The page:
“Transformative experiences” was a theme I heard a lot at Conventa 2021. I uphold this; I would certainly love for the work I do to make people walk away with something memorable. Not just a new contact – although this is valuable. Events are a one-off experience giving us a unique opportunity to make an impact before we return to our “everyday” lives. Events are the extraordinary world we create with a start and finish time.

What we choose to do in that time is an opportunity. The question should be, what will you do with this special window of time you’ve just created?

Q5: What are some of the most common mistakes that companies and organisers make when organising events?

Terrible food. Terrible scheduling. Terrible “tone” set from the start. There is something exciting about an invitation – I stand by the advice of Priya Parker (Art of Gathering) in that the event begins the moment the thing is announced. So, every action from that moment IS THE EVENT. This is how I now operate.

Also, a point now with hybrid, people make assumptions that it is easy or the same. It is not. Time is still valuable – whatever the delivery mode. This was a theme at Conventa I was very happy to hear about and can now confidently bring up should it be someone’s expectation.

Next – again, learning I took away from Conventa – the importance of video. Telling the story is now so important. Even a short showreel goes a long way.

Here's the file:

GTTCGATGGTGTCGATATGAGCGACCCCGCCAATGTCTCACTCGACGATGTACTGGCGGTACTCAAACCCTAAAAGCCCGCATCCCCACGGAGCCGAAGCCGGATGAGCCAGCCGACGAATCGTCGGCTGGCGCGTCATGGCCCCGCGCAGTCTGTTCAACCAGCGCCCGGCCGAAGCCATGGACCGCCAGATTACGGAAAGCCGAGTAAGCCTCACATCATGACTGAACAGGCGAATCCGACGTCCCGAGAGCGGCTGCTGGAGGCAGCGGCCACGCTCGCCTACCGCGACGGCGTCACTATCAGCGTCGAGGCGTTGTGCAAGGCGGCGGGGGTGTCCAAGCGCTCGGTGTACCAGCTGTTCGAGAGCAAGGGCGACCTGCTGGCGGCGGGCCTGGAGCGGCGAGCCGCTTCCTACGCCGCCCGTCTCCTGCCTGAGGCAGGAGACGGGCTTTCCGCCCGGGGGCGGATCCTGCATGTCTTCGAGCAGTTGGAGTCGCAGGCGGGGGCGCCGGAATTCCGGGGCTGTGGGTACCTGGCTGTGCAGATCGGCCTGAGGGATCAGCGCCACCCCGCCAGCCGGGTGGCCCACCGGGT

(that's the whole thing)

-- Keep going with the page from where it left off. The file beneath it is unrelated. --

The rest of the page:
Q6: Which competencies of event organisers need to be strengthened the most after the corona crisis?

– Specialisations into hybrid or fully online. Interacting with an online audience is very different.
– Again, as mentioned above – storytelling with video.
– Depending on how things evolve, some forms of security/checkpoints and current information for travellers.

Q7: You have created many amazing events in your career. Is there an event that you have particularly fond memories of and is always stuck in your mind?

The George Bass Surfboat Marathon. It is a gruelling rowing race over 7 days on the south coast of Australia, where surf lifesavers replicate the sailing feat of surgeon commander George Bass and row to new coastal towns each day. It is a wonderful celebration of community – each day, hundreds of rower teams come together at surf clubs, but also a celebration of the skill, grit and heroic efforts of lifesavers. I got to live stream it from a boat in 2006, and, while I was seasick, I loved every minute! It is a beautiful part of the world, and I made lifelong friends and memories. I was there in my role with Navy recruiting marketing.

Aside from that, the recent Dubrovnik events have been impactful, because they were the first major events I did in my new home (Croatia) and a joy to work on.

Photo Credit: Marko Delbello Ocepek

Q8: What has been the most difficult event you have organised in your career?

Probably a musical fundraiser, which we held three weeks after my father passed away. I had a director/narrator role, and someone pulled out last minute, so it was intense. He had been insistent we proceed. That one was hard. At the same time, it was one of my favourites for other reasons – the bonding among the group. Still, the person who left disappointed us all.